Troubled Nev. lawmaker's actions to be scrutinized
CARSON CITY, Nev. (AP) — The Nevada Assembly could decide next week whether to expel a colleague whose erratic behavior has included two recent arrests, a hospitalization for a mental evaluation, the denial of a gun sale and the purchase of a bulletproof vest.
Assemblyman Steven Brooks' behavior was being investigated by a Las Vegas lawyer hired as an independent counsel. Mark Ferrario's findings will likely be presented next week to a seven-member bipartisan committee that will recommend what action, if any, should be taken against the North Las Vegas Democrat, said Assembly Majority Leader William Horne.
The actions could include expulsion, though that has never been done in Nevada.
Horne, the Las Vegas Democrat who is chairman of the committee, said Thursday that he wants members to meet at the Carson City Courthouse because it has better security measures, such as metal detectors, than the Legislature Building.
"We thought it would be a good venue for security and safety concerns," he said, though those arrangements have not been finalized. The panel would convene after regular legislative business hours.
The latest developments follow claims by a veteran's affairs advocate that Brooks recently asked him for a ballistic vest and infrared night vision goggles.
Steve Sanson, head of an organization he calls Veterans in Politics and host of an Internet talk show, said he provided the vest but declined the goggles request. He said Brooks didn't tell him what he planned to do with the vest, and had yet to pay the $500 he promised for it.
Brooks' lawyer, Mitchell Posin, said Thursday that he didn't know Brooks had a ballistic vest.
Sanson, a Marine veteran, said he has known Brooks for about six years and that he contacted Brooks after the legislator was arrested on Jan. 19.
Police said Brooks was found in a car with a handgun and a box of ammunition after being accused of threatening harm to Democratic Assembly Speaker Marilyn Kirkpatrick. No criminal charges have been filed in that case.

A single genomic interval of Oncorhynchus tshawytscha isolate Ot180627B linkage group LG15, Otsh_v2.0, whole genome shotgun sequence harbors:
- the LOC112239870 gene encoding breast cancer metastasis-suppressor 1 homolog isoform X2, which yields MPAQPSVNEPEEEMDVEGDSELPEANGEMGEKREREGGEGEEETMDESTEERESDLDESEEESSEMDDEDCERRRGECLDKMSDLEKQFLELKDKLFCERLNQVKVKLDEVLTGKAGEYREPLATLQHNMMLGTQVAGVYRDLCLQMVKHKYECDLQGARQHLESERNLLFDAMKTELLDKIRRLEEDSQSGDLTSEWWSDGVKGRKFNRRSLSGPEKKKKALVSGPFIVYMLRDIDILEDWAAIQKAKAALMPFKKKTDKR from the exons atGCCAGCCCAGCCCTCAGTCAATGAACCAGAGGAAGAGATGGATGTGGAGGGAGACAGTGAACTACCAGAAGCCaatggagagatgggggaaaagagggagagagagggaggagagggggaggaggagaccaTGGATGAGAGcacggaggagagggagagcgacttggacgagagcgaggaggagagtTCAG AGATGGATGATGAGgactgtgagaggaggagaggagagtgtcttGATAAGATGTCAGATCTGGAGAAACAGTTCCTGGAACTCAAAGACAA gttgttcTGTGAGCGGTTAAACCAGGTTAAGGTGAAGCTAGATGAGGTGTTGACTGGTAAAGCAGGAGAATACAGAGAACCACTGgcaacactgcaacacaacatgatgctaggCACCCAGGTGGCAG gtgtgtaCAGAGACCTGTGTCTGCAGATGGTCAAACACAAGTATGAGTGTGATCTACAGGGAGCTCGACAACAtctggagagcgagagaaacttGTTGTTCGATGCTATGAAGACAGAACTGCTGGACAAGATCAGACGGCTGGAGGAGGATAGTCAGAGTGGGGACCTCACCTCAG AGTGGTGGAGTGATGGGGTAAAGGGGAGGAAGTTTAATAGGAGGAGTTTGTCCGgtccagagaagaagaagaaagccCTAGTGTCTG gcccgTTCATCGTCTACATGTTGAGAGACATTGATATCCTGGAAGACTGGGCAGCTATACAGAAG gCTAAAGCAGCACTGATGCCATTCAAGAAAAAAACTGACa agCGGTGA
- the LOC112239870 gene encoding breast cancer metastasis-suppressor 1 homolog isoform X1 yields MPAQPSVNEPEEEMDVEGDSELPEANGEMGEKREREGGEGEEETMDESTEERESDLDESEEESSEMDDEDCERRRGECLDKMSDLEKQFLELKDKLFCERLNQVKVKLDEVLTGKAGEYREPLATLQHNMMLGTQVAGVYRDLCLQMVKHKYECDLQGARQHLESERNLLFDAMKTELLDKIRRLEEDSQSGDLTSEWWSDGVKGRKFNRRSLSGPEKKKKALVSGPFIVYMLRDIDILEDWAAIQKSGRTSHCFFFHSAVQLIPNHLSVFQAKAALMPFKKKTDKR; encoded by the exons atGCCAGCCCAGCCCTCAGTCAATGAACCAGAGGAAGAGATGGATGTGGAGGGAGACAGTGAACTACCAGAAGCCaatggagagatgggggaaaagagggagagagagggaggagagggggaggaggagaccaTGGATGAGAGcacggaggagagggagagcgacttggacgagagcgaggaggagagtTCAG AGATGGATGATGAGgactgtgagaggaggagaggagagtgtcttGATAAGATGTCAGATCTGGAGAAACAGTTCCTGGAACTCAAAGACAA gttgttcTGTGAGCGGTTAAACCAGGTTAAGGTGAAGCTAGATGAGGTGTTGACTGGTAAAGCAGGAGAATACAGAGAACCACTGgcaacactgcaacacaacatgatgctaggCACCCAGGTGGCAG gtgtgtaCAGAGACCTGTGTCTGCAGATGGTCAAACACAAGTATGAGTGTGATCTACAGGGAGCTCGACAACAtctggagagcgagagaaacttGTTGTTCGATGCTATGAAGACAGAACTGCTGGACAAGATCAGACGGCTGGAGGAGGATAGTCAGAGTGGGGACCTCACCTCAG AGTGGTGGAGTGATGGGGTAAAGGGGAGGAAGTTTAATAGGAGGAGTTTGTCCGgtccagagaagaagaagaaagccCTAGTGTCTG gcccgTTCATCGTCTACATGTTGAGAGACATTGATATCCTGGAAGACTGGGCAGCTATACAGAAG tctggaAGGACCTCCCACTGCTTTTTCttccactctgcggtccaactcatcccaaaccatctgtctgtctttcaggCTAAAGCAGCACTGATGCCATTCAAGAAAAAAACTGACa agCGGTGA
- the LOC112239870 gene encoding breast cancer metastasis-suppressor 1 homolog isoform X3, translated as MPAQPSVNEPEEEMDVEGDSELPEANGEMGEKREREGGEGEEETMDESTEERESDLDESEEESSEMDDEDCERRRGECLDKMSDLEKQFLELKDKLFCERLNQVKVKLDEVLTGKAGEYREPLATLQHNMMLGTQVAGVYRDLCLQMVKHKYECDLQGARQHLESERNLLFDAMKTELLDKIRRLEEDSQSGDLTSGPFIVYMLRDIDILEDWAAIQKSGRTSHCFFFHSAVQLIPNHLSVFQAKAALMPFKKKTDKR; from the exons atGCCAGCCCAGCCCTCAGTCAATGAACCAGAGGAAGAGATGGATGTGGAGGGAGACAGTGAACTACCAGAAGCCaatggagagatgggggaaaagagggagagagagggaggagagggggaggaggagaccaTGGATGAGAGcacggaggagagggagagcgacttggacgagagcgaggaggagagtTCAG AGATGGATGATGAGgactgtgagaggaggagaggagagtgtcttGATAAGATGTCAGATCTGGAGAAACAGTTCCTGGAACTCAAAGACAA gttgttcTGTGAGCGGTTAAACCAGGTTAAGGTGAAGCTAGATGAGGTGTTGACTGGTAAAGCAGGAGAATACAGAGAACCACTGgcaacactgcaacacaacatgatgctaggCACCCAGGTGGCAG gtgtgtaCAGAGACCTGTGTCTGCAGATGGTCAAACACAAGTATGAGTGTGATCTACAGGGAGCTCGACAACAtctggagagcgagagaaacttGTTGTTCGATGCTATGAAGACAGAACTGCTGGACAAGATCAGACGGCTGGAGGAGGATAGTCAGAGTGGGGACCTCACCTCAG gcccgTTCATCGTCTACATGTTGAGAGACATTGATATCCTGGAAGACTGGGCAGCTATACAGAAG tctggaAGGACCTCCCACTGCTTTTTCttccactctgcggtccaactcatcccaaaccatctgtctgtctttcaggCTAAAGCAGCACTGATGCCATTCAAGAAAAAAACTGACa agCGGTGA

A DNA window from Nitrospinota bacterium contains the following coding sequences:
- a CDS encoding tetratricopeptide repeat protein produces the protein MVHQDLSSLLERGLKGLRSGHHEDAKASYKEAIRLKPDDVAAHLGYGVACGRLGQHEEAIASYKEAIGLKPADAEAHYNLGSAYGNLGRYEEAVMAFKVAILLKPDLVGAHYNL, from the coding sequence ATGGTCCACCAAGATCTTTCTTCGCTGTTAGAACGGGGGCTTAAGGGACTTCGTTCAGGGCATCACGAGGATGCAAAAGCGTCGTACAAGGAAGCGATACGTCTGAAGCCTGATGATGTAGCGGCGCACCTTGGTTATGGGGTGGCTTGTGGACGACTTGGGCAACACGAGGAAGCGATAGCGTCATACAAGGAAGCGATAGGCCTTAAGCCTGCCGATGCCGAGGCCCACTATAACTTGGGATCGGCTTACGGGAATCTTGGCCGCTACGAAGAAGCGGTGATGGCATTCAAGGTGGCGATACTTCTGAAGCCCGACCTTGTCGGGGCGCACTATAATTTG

Brooks was hospitalized Jan. 25 for a mental evaluation after a disturbance involving a sword at his grandmother's house. He was arrested again Feb. 10 after he was accused of grabbing for the gun of a police officer who responded to a domestic argument involving Brooks and his estranged wife. He faces a felony and three lesser charges in that case.
Brooks was denied permission Feb. 21 to buy a rifle at a Scheels store in northern Nevada. Sanson said Brooks told him he had many weapons — even before his purchase attempt.
Brooks was banned from the Legislature Building but is asking the state Supreme Court to void a Feb. 11 order by Horne that placed Brooks on leave from his elected position. He was fired last week from his day job at the city of Las Vegas, where he worked as a management analyst for the Parks, Recreation and Neighborhood Services department.
As part of the independent investigation on Brooks' behavior, Horne said subpoenas were issued for Brooks' employment, medical and police records. A subpoena was also issued for records dealing with Brooks' failed gun purchase in Sparks.
Horne said he was hopeful that "Friday next week, we'll be presenting to the full Assembly."
Associated Press writer Ken Ritter in Las Vegas contributed to this report.